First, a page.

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Hesiod. Part of the Monnus mosaic,
3rd or 4th century, Rheinisches Landesmuseum Trier

Hesiod ( ancient Greek Ἡσίοδος Hēsíodos ; * before 700 BC, probably in Askra in Boeotia ) was a Greek poet who lived as a farmer and cattle farmer. Hesiod's works are, in addition to the Iliad and Odyssey of Homer , the main sources of our present knowledge about Greek mythology and mythography and the everyday life of his time. He is considered the founder of the didactic epic , the didactic poem, which, after his homeland Askra, was later referred to by the Romans, especially by Virgil , as Ascraeum carmen .


Gustave Moreau : Hesiod and Muse

Some information about Hesiod's life may be found in his epics. In his works Theogony and Works and Days (verses 633–640) he supposedly added biographical information in three places. However, some researchers assume that these are also literary fictions.

Hesiod was - assuming the authenticity of the relevant text passages - born in Askra in a small castle in Boeotia . His father, whose name is not known, came from Kyme , which was on the coast of Asia Minor in Ionia . According to tradition, he is assigned to the nobles, but this can also be traced back to a wrong translation of a phrase in Erga 298 that refers to Hesiod's brother: Persē, dīon genos ( ancient Greek Πέρση, δῖον γένος ) was called “Perses, child of Noblemen ”translates instead of, as it should be called,“ Perses, the well-born child ”. It is also said that Hesiod's father owned a small trading company that had relationships with other Greek cities - as was the case at the time, by coastal shipping. However, the business was unsuccessful and failed. He then crossed the Aegean and settled in Askra, where he acquired a small piece of land at the foot of the Helikon . There he married Pykimede, with whom he had two sons: Hesiod and Perses.

Askra was a poor place. Hesiod described it as "an enchanted castle". His life was marked by “hard winters”, “a barren existence that never became pleasant”.


Hesiod's Theogony (with Scholia ) in the manuscript Venice, Biblioteca Marciana, Gr. 464, fol. 158v (early 14th century)
Hesiod's works and days (with scholias by Manuel Moschopulos ) in the manuscript Venice, Biblioteca Marciana, Gr. 464, fol. 26v

Hesiod's main works are the didactic poem Works and Days as well as the theogony , also the so-called Eoien , a poem also known as the catalog of women ( γυναικῶν κατάλογος gynaikōn katalogos ), only preserved in fragments. He is also credited with the shield of Heracles , an epyllion in 460 verses.

His epic Theogony , in which he describes the creation of the world and the gods in over a thousand hexameters , is largely the basis of today's knowledge of Greek mythology . In his didactic poem Works and Days (Erga kai hemerai), which was written as a guide for farm work, he glorified work as the main task of people and thus conceived an early work ethic . With this he opposes the Homeric ethics of nobility and emphasizes the self-acquired over the innate. Works and Days also contains the myth of Pandora's box . In addition, a sequence of world ages is described there. A golden age is followed by a silver and a bronze (bronze) age and then the so-called “age of heroes”, in which, among other things, Odysseus and Achilles lived and the Trojan War took place. At the end of this chronology stands the Iron Age, Hesiod's own, which is marked by a general darkening and brutalizing of morals. In view of arbitrariness and tyranny, Hesiod calls for an honest and moral way of life.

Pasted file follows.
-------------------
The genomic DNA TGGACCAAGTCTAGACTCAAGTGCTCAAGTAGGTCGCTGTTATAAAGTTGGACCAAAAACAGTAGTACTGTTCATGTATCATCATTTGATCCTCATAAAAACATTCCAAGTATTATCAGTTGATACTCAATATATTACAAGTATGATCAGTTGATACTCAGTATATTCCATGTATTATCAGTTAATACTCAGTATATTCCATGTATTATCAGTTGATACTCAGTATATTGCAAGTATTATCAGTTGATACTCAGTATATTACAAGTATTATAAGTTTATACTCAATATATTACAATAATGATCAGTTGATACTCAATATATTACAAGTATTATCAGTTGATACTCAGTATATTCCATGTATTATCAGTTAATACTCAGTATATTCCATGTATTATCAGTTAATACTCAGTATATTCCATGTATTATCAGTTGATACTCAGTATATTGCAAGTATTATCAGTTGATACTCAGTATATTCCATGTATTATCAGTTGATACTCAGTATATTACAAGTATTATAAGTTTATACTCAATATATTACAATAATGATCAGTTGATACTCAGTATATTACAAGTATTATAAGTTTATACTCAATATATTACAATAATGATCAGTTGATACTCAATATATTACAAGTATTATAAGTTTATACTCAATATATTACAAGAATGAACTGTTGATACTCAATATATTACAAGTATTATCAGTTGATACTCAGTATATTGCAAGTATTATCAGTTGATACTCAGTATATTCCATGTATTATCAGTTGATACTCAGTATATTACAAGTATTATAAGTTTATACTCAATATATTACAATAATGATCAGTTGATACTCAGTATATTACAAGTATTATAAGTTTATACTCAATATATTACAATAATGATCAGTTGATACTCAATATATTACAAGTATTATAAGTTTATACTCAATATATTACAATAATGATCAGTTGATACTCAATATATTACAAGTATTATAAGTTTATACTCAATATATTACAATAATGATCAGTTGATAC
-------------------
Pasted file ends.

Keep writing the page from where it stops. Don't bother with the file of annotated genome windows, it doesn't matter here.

From the geographical information in the theogony , the world as it was represented to the Greeks at the time can be outlined. This mainly includes areas in the Eastern Mediterranean and Asia Minor. The western Mediterranean was only vaguely known to Hesiod. Also mentioned are the Black Sea ( Pontos ), the Danube ( Istros ) and the Alps, which are known as the Rhyphaen Mountains. The part of Europe north of the Alps was unknown to Hesiod.

Pausanias reports on other works - all epic poems in dactylic hexameters - that were ascribed to Hesiod, including a poem about the seer Melampus . Fragments of this poem, now known as Melampody, have survived . The Suda , a Byzantine encyclopedia, provides another list. These seals together with the certainly authentic works form the “Corpus Hesiodeum”.

Hesiod in astronomy

The asteroid (8550) Hesiodos , the lunar crater Hesiodus and the Mercury crater Hesiod are named after him.



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Web links

Commons : Hesiod  - collection of images, videos and audio files
Wikisource: Hesiod  - Sources and full texts
Wikiquote: Hesiod  - Quotes


  1. ^ Virgil, Georgica 2, 176.
  2. Pausanias 9, 31, 5-6.
  3. Hesiod at the IAU Minor Planet Center (English)
  4. ^ Hesiod in the Gazetteer of Planetary Nomenclature of the IAU (WGPSN) / USGS
  5. ^ Hesiod in the Gazetteer of Planetary Nomenclature of the IAU (WGPSN) / USGS